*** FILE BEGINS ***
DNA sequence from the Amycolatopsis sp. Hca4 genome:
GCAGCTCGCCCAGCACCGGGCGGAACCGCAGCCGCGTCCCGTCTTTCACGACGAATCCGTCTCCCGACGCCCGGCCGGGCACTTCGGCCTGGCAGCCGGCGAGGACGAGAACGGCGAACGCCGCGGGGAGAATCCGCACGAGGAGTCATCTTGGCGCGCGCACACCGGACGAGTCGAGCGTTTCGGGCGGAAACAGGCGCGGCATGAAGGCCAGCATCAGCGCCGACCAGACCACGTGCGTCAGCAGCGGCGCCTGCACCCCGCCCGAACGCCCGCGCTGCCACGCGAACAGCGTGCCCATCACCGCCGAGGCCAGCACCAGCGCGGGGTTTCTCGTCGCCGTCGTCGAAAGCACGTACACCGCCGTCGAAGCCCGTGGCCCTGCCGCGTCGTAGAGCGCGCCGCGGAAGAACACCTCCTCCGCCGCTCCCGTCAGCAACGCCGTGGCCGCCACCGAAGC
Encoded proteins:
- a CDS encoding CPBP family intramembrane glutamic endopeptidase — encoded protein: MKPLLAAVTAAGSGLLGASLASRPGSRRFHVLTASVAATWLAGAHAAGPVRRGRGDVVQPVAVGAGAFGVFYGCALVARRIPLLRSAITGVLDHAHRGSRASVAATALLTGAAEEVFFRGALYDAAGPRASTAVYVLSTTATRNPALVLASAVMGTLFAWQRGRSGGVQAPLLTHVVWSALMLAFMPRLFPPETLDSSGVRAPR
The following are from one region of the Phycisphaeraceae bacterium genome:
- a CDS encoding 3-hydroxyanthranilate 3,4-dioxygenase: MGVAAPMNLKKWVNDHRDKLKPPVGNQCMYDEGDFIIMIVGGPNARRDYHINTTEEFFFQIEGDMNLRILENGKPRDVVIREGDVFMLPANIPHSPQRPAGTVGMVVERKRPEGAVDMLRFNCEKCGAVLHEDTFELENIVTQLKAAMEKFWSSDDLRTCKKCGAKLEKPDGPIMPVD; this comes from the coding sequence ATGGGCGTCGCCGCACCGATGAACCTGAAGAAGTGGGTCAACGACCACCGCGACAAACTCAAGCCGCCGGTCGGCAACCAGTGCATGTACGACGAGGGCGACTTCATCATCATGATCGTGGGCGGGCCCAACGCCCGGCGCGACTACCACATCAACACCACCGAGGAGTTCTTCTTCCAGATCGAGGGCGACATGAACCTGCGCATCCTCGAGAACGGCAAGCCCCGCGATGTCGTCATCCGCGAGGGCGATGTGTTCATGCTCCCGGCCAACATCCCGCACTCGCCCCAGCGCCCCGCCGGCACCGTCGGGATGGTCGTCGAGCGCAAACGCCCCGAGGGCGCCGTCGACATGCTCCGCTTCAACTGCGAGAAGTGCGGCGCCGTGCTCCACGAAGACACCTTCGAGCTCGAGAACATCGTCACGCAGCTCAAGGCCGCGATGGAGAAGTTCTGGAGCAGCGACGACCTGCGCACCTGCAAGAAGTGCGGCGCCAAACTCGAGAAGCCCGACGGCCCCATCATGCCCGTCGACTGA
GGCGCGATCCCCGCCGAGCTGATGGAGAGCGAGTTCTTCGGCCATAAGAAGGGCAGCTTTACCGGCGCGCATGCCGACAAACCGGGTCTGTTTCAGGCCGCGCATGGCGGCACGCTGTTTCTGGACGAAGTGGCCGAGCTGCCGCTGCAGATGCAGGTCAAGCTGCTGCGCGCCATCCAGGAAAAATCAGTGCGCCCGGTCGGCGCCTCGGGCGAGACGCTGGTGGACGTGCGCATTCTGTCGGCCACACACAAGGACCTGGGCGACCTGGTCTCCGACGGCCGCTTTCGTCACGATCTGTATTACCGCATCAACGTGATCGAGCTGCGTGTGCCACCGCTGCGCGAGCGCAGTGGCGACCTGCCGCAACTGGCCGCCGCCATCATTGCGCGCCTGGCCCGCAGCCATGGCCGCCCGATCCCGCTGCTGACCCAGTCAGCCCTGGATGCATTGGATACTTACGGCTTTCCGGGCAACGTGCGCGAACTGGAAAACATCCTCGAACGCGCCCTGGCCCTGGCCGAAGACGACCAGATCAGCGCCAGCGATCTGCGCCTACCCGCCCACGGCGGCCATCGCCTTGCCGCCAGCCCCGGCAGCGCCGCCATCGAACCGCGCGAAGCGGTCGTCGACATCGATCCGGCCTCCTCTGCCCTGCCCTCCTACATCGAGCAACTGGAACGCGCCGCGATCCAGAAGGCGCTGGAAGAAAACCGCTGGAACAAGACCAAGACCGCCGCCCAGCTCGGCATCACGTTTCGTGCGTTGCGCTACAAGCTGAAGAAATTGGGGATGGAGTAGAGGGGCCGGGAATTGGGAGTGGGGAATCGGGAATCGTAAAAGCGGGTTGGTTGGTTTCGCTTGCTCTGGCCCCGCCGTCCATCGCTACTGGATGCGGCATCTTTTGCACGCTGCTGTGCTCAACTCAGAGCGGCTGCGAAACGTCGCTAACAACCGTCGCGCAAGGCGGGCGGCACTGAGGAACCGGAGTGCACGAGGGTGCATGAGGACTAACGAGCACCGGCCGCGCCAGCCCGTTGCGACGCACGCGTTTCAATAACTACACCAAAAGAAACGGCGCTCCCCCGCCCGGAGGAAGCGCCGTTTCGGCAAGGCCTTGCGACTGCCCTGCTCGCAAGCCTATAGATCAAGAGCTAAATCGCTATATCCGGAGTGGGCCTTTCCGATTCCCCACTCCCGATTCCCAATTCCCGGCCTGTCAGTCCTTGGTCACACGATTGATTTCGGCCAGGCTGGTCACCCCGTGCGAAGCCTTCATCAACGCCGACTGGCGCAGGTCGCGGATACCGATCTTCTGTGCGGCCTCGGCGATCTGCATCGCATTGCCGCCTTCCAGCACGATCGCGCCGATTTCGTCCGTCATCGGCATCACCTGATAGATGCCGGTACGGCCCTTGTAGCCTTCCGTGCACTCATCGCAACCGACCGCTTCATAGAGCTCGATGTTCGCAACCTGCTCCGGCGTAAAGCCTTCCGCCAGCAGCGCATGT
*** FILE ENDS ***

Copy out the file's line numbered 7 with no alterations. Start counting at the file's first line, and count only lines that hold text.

GGCGCGATCCCCGCCGAGCTGATGGAGAGCGAGTTCTTCGGCCATAAGAAGGGCAGCTTTACCGGCGCGCATGCCGACAAACCGGGTCTGTTTCAGGCCGCGCATGGCGGCACGCTGTTTCTGGACGAAGTGGCCGAGCTGCCGCTGCAGATGCAGGTCAAGCTGCTGCGCGCCATCCAGGAAAAATCAGTGCGCCCGGTCGGCGCCTCGGGCGAGACGCTGGTGGACGTGCGCATTCTGTCGGCCACACACAAGGACCTGGGCGACCTGGTCTCCGACGGCCGCTTTCGTCACGATCTGTATTACCGCATCAACGTGATCGAGCTGCGTGTGCCACCGCTGCGCGAGCGCAGTGGCGACCTGCCGCAACTGGCCGCCGCCATCATTGCGCGCCTGGCCCGCAGCCATGGCCGCCCGATCCCGCTGCTGACCCAGTCAGCCCTGGATGCATTGGATACTTACGGCTTTCCGGGCAACGTGCGCGAACTGGAAAACATCCTCGAACGCGCCCTGGCCCTGGCCGAAGACGACCAGATCAGCGCCAGCGATCTGCGCCTACCCGCCCACGGCGGCCATCGCCTTGCCGCCAGCCCCGGCAGCGCCGCCATCGAACCGCGCGAAGCGGTCGTCGACATCGATCCGGCCTCCTCTGCCCTGCCCTCCTACATCGAGCAACTGGAACGCGCCGCGATCCAGAAGGCGCTGGAAGAAAACCGCTGGAACAAGACCAAGACCGCCGCCCAGCTCGGCATCACGTTTCGTGCGTTGCGCTACAAGCTGAAGAAATTGGGGATGGAGTAGAGGGGCCGGGAATTGGGAGTGGGGAATCGGGAATCGTAAAAGCGGGTTGGTTGGTTTCGCTTGCTCTGGCCCCGCCGTCCATCGCTACTGGATGCGGCATCTTTTGCACGCTGCTGTGCTCAACTCAGAGCGGCTGCGAAACGTCGCTAACAACCGTCGCGCAAGGCGGGCGGCACTGAGGAACCGGAGTGCACGAGGGTGCATGAGGACTAACGAGCACCGGCCGCGCCAGCCCGTTGCGACGCACGCGTTTCAATAACTACACCAAAAGAAACGGCGCTCCCCCGCCCGGAGGAAGCGCCGTTTCGGCAAGGCCTTGCGACTGCCCTGCTCGCAAGCCTATAGATCAAGAGCTAAATCGCTATATCCGGAGTGGGCCTTTCCGATTCCCCACTCCCGATTCCCAATTCCCGGCCTGTCAGTCCTTGGTCACACGATTGATTTCGGCCAGGCTGGTCACCCCGTGCGAAGCCTTCATCAACGCCGACTGGCGCAGGTCGCGGATACCGATCTTCTGTGCGGCCTCGGCGATCTGCATCGCATTGCCGCCTTCCAGCACGATCGCGCCGATTTCGTCCGTCATCGGCATCACCTGATAGATGCCGGTACGGCCCTTGTAGCCTTCCGTGCACTCATCGCAACCGACCGCTTCATAGAGCTCGATGTTCGCAACCTGCTCCGGCGTAAAGCCTTCCGCCAGCAGCGCATGT